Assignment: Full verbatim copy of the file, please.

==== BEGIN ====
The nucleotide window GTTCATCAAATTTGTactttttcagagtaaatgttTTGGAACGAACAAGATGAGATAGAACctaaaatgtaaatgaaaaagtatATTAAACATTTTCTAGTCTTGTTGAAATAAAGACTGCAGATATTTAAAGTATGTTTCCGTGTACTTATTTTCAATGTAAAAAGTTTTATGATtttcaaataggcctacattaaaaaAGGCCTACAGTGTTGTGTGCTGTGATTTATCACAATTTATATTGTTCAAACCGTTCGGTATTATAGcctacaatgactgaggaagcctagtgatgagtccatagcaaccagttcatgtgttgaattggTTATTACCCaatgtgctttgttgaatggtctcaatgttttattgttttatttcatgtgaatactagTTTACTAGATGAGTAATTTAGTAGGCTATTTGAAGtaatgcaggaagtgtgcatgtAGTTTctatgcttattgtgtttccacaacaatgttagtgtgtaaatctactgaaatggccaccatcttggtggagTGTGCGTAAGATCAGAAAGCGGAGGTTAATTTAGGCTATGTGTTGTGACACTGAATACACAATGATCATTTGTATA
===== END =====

The nucleotide window GTTCATCAAATTTGTactttttcagagtaaatgttTTGGAACGAACAAGATGAGATAGAACctaaaatgtaaatgaaaaagtatATTAAACATTTTCTAGTCTTGTTGAAATAAAGACTGCAGATATTTAAAGTATGTTTCCGTGTACTTATTTTCAATGTAAAAAGTTTTATGATtttcaaataggcctacattaaaaaAGGCCTACAGTGTTGTGTGCTGTGATTTATCACAATTTATATTGTTCAAACCGTTCGGTATTATAGcctacaatgactgaggaagcctagtgatgagtccatagcaaccagttcatgtgttgaattggTTATTACCCaatgtgctttgttgaatggtctcaatgttttattgttttatttcatgtgaatactagTTTACTAGATGAGTAATTTAGTAGGCTATTTGAAGtaatgcaggaagtgtgcatgtAGTTTctatgcttattgtgtttccacaacaatgttagtgtgtaaatctactgaaatggccaccatcttggtggagTGTGCGTAAGATCAGAAAGCGGAGGTTAATTTAGGCTATGTGTTGTGACACTGAATACACAATGATCATTTGTATA